Suicides in the Army continue to remain high.
In October, there were 20 potential suicides of active-duty Soldiers, meaning that some have been confirmed and others remain under investigation. The number for potential or confirmed suicides in September was 15.
So far this year, there have been 166 potential or confirmed active-duty suicides, and last year there were 165 Soldiers who committed suicide.
“Suicide is preventable and its prevention is a shared responsibility among all members of the Army family,” said Gen. David M. Rodriguez, commander, U.S. Army Forces Command.
Among National Guard and Reserve Soldiers not in an active status, there were 13 potential or confirmed suicides in October, and in September there were 17 potential or confirmed suicides.
So far this there, there have been 114 potential or confirmed suicides among Guard and Reserve Soldiers not in an active status and last year there were 118, which were all confirmed.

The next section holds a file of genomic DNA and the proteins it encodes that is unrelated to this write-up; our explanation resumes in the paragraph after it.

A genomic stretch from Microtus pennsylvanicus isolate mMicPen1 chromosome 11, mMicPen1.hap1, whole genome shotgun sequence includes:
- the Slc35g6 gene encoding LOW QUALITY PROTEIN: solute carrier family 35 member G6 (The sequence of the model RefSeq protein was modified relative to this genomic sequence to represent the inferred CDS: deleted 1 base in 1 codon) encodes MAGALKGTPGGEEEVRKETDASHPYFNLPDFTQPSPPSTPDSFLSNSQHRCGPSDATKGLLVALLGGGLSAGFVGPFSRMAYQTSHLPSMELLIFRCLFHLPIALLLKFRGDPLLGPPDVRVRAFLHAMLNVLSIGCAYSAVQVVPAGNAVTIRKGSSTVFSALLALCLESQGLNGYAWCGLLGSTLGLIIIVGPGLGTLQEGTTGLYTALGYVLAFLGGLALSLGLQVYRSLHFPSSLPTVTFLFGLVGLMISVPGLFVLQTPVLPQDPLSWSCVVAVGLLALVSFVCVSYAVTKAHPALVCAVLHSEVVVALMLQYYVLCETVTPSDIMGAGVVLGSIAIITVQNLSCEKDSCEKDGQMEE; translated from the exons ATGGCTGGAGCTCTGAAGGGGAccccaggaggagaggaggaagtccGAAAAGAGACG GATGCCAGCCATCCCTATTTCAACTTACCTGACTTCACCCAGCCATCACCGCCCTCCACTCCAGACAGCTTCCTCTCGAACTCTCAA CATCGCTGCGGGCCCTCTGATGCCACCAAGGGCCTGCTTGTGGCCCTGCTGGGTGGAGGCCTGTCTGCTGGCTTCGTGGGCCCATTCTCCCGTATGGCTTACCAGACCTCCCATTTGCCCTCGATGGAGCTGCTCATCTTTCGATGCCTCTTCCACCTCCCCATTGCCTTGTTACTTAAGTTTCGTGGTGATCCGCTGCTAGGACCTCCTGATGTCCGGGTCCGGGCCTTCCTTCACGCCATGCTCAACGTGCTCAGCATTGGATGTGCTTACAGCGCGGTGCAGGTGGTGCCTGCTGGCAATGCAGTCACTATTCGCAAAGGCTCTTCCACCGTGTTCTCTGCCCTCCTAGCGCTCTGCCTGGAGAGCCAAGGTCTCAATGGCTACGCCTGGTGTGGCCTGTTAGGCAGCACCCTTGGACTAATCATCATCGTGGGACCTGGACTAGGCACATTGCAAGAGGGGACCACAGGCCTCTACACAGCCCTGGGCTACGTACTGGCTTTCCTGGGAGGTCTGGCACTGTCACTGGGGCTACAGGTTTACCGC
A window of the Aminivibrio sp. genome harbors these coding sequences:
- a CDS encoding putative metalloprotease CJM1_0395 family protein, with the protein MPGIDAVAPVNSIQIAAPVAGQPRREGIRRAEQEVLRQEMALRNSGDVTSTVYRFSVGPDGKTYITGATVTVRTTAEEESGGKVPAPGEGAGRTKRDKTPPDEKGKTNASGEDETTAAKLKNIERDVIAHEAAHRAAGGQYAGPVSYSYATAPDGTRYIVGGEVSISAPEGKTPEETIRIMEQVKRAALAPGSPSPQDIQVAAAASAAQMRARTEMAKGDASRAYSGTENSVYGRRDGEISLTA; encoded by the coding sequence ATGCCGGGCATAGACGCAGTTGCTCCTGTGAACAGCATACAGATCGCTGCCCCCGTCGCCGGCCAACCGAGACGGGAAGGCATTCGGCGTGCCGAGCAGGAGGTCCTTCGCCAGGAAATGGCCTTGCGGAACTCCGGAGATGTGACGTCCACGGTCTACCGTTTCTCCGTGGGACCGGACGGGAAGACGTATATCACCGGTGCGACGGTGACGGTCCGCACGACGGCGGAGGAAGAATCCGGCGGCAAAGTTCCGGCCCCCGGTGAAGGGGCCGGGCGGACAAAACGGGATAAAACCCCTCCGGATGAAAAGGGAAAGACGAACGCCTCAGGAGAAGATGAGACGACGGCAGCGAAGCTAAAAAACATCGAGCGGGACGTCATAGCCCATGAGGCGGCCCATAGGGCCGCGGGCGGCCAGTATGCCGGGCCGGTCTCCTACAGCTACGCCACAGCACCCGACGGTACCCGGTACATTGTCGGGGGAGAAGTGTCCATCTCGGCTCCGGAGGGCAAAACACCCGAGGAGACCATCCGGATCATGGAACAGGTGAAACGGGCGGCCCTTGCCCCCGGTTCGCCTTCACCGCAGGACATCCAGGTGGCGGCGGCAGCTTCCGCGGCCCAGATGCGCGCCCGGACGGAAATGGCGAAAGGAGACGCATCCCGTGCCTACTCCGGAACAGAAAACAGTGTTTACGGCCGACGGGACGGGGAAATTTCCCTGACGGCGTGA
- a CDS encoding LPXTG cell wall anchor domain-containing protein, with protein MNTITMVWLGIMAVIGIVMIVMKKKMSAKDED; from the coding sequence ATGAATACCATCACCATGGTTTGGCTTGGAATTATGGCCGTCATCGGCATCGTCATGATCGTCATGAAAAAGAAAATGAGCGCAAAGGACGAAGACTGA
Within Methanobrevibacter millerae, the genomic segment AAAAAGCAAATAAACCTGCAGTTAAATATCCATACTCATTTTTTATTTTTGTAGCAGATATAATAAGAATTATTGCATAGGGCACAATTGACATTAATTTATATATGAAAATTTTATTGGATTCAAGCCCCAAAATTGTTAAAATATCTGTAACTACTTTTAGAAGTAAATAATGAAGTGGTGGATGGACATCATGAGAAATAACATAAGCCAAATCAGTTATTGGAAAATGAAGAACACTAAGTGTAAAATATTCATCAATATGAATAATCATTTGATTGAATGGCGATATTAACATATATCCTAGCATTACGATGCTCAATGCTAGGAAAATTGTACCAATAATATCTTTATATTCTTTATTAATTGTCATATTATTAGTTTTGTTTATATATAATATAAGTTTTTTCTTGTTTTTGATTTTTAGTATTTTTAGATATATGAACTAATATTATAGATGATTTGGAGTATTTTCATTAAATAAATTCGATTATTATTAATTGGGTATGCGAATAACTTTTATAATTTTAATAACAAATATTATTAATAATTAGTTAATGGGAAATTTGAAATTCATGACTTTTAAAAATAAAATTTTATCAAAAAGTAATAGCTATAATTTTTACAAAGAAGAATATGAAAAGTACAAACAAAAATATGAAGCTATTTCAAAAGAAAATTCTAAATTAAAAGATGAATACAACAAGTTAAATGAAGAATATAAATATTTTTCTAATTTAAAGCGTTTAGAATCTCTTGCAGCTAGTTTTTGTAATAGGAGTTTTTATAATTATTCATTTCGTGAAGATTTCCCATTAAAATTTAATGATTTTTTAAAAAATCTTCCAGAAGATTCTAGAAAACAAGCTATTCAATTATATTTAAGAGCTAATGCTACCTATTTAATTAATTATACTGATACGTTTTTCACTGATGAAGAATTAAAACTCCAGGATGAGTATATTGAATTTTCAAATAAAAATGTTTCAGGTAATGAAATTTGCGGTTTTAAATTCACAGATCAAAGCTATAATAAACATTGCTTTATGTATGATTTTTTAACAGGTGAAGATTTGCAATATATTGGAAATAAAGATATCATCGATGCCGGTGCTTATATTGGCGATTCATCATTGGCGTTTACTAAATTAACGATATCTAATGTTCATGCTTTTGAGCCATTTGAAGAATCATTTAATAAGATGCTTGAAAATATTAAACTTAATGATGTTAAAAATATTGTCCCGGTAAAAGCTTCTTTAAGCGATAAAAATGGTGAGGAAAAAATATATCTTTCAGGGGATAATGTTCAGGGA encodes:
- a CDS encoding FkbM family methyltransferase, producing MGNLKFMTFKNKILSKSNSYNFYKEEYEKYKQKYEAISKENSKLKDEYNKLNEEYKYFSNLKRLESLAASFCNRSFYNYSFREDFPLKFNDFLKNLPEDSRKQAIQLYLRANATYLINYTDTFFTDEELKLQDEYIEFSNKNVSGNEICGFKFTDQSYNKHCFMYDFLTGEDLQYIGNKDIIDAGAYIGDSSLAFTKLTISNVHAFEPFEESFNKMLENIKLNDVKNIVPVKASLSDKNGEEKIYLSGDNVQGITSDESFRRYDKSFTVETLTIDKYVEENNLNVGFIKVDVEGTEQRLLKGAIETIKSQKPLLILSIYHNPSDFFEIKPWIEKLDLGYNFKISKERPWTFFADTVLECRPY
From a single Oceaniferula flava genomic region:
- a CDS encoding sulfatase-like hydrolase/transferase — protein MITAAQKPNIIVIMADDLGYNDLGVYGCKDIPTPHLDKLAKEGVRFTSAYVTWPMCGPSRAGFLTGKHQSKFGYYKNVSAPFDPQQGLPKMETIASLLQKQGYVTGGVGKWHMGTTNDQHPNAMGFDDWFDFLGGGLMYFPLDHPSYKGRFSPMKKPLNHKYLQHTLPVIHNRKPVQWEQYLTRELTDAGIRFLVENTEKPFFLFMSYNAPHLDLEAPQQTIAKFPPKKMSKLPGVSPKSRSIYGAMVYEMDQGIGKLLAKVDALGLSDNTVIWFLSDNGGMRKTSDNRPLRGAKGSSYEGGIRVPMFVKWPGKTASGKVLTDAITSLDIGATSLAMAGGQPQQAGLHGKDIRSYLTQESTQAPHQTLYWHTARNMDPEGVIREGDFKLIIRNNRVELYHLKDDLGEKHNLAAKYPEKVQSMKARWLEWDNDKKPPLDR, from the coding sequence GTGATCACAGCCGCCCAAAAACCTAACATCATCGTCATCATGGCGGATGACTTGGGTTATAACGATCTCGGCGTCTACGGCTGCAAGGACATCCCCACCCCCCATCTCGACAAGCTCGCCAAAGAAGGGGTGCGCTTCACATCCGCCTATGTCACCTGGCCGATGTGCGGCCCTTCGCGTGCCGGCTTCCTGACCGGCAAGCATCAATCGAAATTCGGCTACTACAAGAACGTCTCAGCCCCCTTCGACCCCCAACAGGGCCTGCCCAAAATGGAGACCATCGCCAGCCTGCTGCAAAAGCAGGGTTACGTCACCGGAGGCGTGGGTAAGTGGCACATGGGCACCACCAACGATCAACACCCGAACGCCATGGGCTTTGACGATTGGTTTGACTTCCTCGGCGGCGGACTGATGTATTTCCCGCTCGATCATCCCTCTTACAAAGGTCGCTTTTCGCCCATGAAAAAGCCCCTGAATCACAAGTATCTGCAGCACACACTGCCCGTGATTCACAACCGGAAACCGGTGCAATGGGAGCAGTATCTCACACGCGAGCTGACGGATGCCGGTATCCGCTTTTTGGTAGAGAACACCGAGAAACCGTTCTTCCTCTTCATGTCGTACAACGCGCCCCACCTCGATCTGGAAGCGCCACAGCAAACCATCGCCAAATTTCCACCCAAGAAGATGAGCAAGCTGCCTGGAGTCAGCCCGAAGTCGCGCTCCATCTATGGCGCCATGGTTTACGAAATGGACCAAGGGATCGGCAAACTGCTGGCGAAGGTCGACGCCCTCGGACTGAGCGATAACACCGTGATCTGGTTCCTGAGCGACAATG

Rodriguez said that everyone is empowered to intervene and save lives: “effective intervention requires leadership involvement and support, an environment that promotes help-seeking for hidden wounds like depression, anxiety, post-traumatic stress, and prior knowledge of available local and national resources. We all must take the time to do a self-inventory to assess the presence and impact of stressors in our lives. Of equal importance is the awareness of the needs of others around us. There are no bystanders in our Army family.”
Soldiers and families in need of crisis assistance can contact the National Suicide Prevention Lifeline. Trained consultants are available 24/7 and can be reached at 1-800-273-TALK (8255) or via the website at www.suicidepreventionlifeline.org.